From SHTF blog
Have you thought about your fresh meat options for your post apocalyptic needs? I know in my mind, when I factor in current space, time and money restraints, it always comes down to a debate between Rabbits and Chickens. Now, don’t get me wrong, fish and goats are both options too, but they require a bit more space and/or specialized equipment.
So a brief look at both first:
Starting population – Chicken’s prefer company, a single chicken will be lonely and nervous, so you should get at least 3, and if you want procreation at least one of them needs to be a rooster. You don’t have to have a rooster, you can get quite a lot out of a flock of chickens even without a rooster. Chicks can run you anywhere from $ .50 to $ 5 a chick. “Straight run” chicks means you are getting an unsexed group, which average 50% male/female ratio, your actual ratio may vary.
Reproduction Rate – If you have a rooster, and if you have a variety of chicken that likes to “go broody” and sit on eggs, you can just about replace your flock every year if you wanted. Some chicken varieties have had the “broody” bred out of them, and they won’t sit on their eggs, as a rule. You may have to take a more active role in reproduction with these, and invest in an incubator if you want to have chicks.
Food – corn based chicken feed is what most producers in America feed chickens. However, chickens will happily eat bugs, leftover garden produce, meal waste and grains. Layer chickens (egg makers) will need some calcium supplement for optimal egg production. This can be as simple as egg shells.
Special needs – Chickens are stupid, so they have to be babied. They will drown in their water pans or be eaten by neighborhood animals if you don’t work to avoid it. Heating during cold weather is needed, they are originally tropical birds.
Multiple Uses – Two forms of protein , eggs and meat. Feathers could be collected for pillows or down comforters. Egg shells can donate calcium to tomato transplants. Chickens can help keep tick populations down.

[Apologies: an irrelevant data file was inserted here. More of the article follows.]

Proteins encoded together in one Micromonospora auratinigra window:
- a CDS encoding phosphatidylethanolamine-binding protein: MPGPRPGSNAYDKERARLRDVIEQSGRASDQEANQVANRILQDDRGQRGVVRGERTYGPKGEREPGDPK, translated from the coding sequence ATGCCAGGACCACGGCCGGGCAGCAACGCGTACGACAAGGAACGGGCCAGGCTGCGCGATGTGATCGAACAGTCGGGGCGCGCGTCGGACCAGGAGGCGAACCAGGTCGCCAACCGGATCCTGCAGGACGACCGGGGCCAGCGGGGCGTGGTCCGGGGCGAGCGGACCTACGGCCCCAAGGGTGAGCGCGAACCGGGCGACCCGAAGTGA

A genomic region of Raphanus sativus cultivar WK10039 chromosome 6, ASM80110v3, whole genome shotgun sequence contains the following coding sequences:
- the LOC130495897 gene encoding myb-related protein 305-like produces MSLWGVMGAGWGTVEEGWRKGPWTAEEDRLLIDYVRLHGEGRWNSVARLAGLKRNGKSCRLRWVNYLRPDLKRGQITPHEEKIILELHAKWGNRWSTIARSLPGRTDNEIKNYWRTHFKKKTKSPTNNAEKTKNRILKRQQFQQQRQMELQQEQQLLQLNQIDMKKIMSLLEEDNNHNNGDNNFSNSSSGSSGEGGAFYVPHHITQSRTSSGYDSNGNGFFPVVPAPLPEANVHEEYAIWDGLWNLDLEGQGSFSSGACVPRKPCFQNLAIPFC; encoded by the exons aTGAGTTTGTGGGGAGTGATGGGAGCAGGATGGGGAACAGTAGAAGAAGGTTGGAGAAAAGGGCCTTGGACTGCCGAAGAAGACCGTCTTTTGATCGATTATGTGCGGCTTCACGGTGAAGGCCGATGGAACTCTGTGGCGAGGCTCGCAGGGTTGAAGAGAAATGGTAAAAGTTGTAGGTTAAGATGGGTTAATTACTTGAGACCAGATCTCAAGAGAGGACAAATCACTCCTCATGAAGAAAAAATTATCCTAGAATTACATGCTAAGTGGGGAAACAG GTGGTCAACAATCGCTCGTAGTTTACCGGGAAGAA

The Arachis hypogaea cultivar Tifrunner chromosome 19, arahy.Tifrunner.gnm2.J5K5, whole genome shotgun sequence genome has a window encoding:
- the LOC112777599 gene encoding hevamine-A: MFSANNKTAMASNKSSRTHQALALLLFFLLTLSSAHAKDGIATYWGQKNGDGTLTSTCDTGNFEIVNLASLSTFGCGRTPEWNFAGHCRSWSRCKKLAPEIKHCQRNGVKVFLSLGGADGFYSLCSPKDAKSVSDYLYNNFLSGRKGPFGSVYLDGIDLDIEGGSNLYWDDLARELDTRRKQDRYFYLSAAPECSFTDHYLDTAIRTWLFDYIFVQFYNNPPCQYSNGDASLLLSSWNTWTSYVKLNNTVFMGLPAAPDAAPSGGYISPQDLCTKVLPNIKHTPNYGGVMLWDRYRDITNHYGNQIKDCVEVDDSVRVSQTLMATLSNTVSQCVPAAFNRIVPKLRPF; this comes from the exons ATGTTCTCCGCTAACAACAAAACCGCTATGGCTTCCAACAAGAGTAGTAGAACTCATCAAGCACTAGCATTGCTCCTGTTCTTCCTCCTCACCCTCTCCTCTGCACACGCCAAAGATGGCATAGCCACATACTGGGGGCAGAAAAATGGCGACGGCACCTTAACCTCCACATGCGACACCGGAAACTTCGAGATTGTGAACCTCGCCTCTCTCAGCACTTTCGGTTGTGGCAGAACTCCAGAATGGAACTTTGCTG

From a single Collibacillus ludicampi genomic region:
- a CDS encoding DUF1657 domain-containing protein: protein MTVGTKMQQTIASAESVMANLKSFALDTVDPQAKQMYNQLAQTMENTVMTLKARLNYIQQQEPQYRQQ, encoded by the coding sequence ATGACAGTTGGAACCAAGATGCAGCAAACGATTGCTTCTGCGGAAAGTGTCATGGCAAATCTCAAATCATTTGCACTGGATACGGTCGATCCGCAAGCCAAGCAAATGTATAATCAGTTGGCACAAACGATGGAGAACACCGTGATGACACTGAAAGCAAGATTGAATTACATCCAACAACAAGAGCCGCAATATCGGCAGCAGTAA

Starting population – If they aren’t related, you can start with one male and one female, 2 females would give you a better breeding pool. $ 2.00 is pretty common in rural areas, I can find adults for sale for $ 5 at my farmer’s market. Specialty breeds could set you back 10-15.
Reproduction Rate – Do it like bunnies, is a saying based on fact. The gestation time of a rabbits is about 31 days. Medium sized breeds of rabbits are ready to begin mating at age 6 months. So, 6 month old rabbits can start pumping out litters of 6-12 every month if they are left to their own devices. That’s not very healthy for the doe though, so don’t do that. Get enough cages that you can separate the bucks and the does.
Food – a hay based pellet is often the feed of choice. A couple of raised beds planted in dandelions would give them great summer supplement nutrition. They’ll also eat garden waste, but they aren’t as omnivorous as chickens are.
Special needs – Extra water during hot spells and a forceful hand in controlling reproduction is all you really need.
Multiple Uses – Rabbit manure is a great garden amendment. According to the University of Maine, fresh rabbit manure has an analysis of 2.4-1.4-0.6 NPK ratio. Rabbit fur is very soft and could be sold. Rabbit meat is very healthy and tasty. Baby rabbits could be sold as pets.
I think I want chickens, I’m more familiar with them and I think they’ll be less hassle. I love eggs, eggs are way more versatile than rabbit meat. Although, after writing this post, I’m craving roasted rabbit….. Mmmmm
What do you think? Rabbit or Chicken?
- Calamity Jane